1. Turn your email client off. Pick the moment at which you'll be interrupted.

2. Never criticize anyone in email, and avoid technical debates. Use face-to-face meetings or 'phone calls instead.

3. Be judicious in who you send email to, and who you copy on emails.

4. Observing some formality is important.

5. Don't hesitate to review and revise important emails.

6. Remember that email is a public and permanent record.

But don't just scan the above list! Be sure to read the whole essay, since Eichhorn provides much more detail on the reasons why and how to go about making practical changes. If you're curious about response to Ole's essay check out Tyranny Revisited.


My First Segway Ride... Almost

SegwayIt was Friday afternoon, and I was heading back to the office after a client meeting, when I glimpsed signs promoting Segway trial rides in a parking lot of a local shopping mall. Excited by the chance to see a Segway up close and maybe even have a go on one, I hung a left into the mall lot, and spent several minutes working my way back to the parking lot where I saw the signs.

It was much more of a hassle than I'd thought to find the Segway demo lot, as I had to wind my way around medians and across busy mall road intersections. Finally, I got close enough to see one of the promo signs, which read:

Segway Rides

$10 for 10 minutes

Oh man, forget that! I mean, if you want me to try a $5,000 Segway out and potentially buy one, I'm certainly not going to pay $10 just to try it for 10 minutes! I decided to pass up the opportunity, but not before getting close enough to see nobody out riding Segways except the demo staff.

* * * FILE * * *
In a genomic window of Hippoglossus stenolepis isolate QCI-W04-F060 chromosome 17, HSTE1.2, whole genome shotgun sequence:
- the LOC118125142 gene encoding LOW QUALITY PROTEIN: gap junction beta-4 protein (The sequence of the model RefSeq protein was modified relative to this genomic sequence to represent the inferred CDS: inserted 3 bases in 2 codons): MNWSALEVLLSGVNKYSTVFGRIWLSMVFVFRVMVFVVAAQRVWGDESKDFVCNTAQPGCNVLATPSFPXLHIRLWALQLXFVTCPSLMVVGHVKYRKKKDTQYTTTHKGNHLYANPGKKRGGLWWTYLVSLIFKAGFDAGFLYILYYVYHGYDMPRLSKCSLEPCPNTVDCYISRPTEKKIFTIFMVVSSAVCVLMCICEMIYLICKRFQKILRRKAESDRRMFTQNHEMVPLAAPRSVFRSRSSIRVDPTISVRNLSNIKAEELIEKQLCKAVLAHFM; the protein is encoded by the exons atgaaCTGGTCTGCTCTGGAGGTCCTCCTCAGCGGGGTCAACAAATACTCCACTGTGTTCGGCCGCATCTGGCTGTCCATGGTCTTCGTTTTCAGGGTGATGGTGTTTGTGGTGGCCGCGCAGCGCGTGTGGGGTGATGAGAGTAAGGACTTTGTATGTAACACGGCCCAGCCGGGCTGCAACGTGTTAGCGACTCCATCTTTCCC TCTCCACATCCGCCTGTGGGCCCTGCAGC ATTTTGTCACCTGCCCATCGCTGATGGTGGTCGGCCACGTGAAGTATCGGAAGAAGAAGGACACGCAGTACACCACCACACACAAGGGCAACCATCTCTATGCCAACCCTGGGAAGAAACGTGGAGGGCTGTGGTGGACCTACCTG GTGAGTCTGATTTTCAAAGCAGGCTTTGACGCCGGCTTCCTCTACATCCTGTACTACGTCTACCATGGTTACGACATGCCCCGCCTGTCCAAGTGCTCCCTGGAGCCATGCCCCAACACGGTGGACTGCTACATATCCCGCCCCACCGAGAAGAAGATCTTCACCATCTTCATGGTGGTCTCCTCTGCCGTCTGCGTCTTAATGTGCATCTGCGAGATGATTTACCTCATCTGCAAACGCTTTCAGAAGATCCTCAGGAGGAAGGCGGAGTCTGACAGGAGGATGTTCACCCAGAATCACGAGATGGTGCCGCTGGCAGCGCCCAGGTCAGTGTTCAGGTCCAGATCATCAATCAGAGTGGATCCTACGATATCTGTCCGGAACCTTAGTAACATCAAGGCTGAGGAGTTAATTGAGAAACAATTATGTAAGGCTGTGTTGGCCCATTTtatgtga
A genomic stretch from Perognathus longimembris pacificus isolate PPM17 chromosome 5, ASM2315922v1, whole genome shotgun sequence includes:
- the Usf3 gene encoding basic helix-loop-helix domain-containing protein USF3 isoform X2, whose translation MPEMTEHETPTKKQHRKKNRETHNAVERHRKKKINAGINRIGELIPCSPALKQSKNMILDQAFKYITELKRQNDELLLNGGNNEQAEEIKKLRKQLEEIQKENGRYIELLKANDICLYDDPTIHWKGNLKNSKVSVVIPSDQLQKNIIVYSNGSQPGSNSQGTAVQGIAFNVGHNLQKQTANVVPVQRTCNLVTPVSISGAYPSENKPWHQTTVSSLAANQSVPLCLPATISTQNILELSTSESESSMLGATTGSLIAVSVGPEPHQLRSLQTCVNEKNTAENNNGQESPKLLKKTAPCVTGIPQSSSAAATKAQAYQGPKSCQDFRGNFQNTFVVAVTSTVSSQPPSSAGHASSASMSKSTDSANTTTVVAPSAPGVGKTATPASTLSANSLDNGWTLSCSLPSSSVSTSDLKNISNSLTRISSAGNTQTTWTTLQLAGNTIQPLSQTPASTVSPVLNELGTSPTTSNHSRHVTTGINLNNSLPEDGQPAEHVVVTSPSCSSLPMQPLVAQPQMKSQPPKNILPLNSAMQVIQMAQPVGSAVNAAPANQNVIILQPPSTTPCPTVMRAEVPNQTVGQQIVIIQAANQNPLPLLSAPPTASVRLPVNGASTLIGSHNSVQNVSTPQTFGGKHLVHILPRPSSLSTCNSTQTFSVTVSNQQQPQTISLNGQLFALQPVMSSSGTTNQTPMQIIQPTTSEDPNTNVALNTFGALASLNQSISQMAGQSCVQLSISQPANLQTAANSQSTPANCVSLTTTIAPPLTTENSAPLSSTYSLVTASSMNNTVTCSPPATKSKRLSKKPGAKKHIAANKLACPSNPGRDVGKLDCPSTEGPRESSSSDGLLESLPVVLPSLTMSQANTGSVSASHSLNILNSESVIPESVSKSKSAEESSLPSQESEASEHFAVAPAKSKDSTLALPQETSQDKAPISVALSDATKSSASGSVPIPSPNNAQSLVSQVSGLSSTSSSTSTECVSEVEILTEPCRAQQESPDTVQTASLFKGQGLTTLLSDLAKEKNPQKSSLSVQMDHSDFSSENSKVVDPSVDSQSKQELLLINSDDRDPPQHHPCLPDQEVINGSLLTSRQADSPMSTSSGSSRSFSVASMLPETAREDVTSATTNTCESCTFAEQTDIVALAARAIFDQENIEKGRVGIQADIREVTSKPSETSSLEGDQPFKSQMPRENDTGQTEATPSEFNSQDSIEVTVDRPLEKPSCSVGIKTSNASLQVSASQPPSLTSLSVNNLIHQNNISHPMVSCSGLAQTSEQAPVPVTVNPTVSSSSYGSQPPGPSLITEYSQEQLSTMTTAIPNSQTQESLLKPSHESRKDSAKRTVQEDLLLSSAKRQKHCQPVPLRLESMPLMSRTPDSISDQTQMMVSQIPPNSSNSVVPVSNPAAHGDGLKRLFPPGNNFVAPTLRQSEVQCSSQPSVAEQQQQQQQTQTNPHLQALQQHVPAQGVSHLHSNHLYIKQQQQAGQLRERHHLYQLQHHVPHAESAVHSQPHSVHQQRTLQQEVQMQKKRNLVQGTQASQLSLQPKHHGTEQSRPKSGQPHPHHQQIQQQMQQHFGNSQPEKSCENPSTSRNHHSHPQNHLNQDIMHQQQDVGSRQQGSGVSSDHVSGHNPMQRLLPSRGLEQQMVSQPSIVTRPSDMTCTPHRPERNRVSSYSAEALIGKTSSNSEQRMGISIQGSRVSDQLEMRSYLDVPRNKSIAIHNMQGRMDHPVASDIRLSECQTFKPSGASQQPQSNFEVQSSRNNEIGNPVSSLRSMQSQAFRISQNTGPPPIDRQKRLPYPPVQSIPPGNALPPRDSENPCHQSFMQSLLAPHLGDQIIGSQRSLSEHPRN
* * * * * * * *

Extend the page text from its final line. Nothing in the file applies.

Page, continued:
I was even put off from stopping for a closer look because I figured the sales staff, desperate for a rider would probably try their darndest to rope me into riding one and I didn't have $10 burning a hole in my pocket. Besides, I couldn't afford to mess around too long, as I had plenty of work to do back at the office.

So, my opportunity to ride a Segway has come and gone for now. Hopefully I'll come across another chance to ride one of these things for no charge one day.

Maybe I'll reconsider at least having a closer look on the weekend, assuming the Segway folks are still offering demo rides. While I would like to ride one, even seeing one up close would be quite interesting. We'll see...

On a related note, if you have any interest in reading historical and up to date articles on the Segway, my friend Lorenz Szabo has compiled a collection of Segway articles from the web, into a nicely formatted Palm Reader document (203k). I must say it's really nice to have all these documents compiled about Segway, since it provides a longer term view of its history in one place. (thanks Lo!)